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Reaching for the smartphone in the ICU

A nice reminder today of the various ways in which smartphones can benefit physicians in their practice. On iMedicalApps, Iltifat Husain, MD, describes what happened while working in the intensive care unit recently:

I was taking care of an adolescent who was still on a ventilator and was having difficulty passing their SBT (spontaneous breathing trial).  It was understandably a terrifying experience for the patient as they were still able to communicate and understand their overall disposition — the patient had plenty of family and nursing staff talking them through this.  Heavily sedating the patient would only hurt their chances of passing the SBT, so we needed them to be as calm as possible without too much sedation.

The staff and family had given the patient a notepad so they could communicate, but the adolescent was getting agitated they could not verbalize themselves due to the breathing tube being in place.  Unfortunately, the patient had pathology preventing them from adequately being able to write on a notepad — their words appeared as scribble.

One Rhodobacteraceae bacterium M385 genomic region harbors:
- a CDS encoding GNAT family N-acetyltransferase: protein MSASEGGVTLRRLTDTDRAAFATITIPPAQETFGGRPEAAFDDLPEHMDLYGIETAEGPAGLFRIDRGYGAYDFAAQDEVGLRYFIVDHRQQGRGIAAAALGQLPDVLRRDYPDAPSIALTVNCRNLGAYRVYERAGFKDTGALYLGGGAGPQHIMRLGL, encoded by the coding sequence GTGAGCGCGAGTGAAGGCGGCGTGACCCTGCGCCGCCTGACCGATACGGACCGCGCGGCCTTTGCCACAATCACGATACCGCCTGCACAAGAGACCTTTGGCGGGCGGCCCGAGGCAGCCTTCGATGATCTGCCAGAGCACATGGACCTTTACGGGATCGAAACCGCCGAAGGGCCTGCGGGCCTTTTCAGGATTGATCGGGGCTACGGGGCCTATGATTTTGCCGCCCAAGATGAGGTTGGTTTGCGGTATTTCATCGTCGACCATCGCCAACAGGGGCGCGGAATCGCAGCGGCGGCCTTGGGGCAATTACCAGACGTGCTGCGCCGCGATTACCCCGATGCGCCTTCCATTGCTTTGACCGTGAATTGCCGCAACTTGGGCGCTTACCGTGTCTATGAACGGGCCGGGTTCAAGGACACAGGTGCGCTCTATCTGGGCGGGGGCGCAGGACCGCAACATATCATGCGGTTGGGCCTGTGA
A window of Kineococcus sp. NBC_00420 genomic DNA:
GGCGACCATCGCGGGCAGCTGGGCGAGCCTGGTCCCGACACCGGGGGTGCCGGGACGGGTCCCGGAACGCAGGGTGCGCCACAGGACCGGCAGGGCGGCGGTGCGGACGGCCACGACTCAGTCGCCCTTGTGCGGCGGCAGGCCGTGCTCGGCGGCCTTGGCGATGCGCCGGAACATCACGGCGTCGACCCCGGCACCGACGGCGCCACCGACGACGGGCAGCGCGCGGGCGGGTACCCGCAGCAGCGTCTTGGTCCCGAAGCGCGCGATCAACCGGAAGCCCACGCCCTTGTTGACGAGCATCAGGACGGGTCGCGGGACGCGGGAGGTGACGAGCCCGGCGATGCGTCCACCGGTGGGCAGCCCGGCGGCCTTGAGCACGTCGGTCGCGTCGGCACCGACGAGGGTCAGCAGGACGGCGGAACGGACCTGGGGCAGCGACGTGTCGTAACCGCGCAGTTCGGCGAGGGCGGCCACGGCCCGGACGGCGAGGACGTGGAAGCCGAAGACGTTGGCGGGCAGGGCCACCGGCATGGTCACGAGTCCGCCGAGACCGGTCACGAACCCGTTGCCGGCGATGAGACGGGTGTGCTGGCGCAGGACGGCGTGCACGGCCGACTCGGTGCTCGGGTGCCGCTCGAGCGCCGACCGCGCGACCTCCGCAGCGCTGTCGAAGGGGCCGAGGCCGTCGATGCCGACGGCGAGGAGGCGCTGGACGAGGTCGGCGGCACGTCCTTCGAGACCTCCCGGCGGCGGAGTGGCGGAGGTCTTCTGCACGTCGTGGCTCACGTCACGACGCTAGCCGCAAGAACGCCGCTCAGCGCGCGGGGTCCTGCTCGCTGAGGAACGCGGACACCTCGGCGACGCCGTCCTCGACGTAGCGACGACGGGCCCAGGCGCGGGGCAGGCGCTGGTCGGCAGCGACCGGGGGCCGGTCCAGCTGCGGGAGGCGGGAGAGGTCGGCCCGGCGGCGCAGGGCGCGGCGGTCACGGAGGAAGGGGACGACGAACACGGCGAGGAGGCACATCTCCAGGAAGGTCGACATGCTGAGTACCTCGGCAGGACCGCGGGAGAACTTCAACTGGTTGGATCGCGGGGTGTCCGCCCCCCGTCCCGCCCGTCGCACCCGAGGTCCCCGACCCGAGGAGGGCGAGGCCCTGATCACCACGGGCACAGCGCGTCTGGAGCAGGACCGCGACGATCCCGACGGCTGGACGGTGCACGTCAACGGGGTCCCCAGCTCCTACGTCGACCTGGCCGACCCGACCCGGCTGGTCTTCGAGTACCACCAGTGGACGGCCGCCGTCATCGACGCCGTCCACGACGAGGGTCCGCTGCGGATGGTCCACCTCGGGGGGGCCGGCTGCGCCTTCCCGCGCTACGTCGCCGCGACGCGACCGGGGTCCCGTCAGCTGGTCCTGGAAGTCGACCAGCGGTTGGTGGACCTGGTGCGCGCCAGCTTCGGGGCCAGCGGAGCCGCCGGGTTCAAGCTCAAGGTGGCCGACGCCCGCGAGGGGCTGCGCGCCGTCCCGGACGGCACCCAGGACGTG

When I came on for my overnight shift, I handed the patient my iPhone.

Husain goes on to describe how the patient instantly began typing away on the phone. "We sometimes forget adolescents are more used to tapping on a glass screen then writing on a notepad," he writes, before nothing that the patient "wasn’t as agitated knowing they could communicate, and shortly [after] they passed their SBT and their breathing tube came out."

Previously: A conversation about smart-device use among resident physicians and Study finds more doctors are using smartphones

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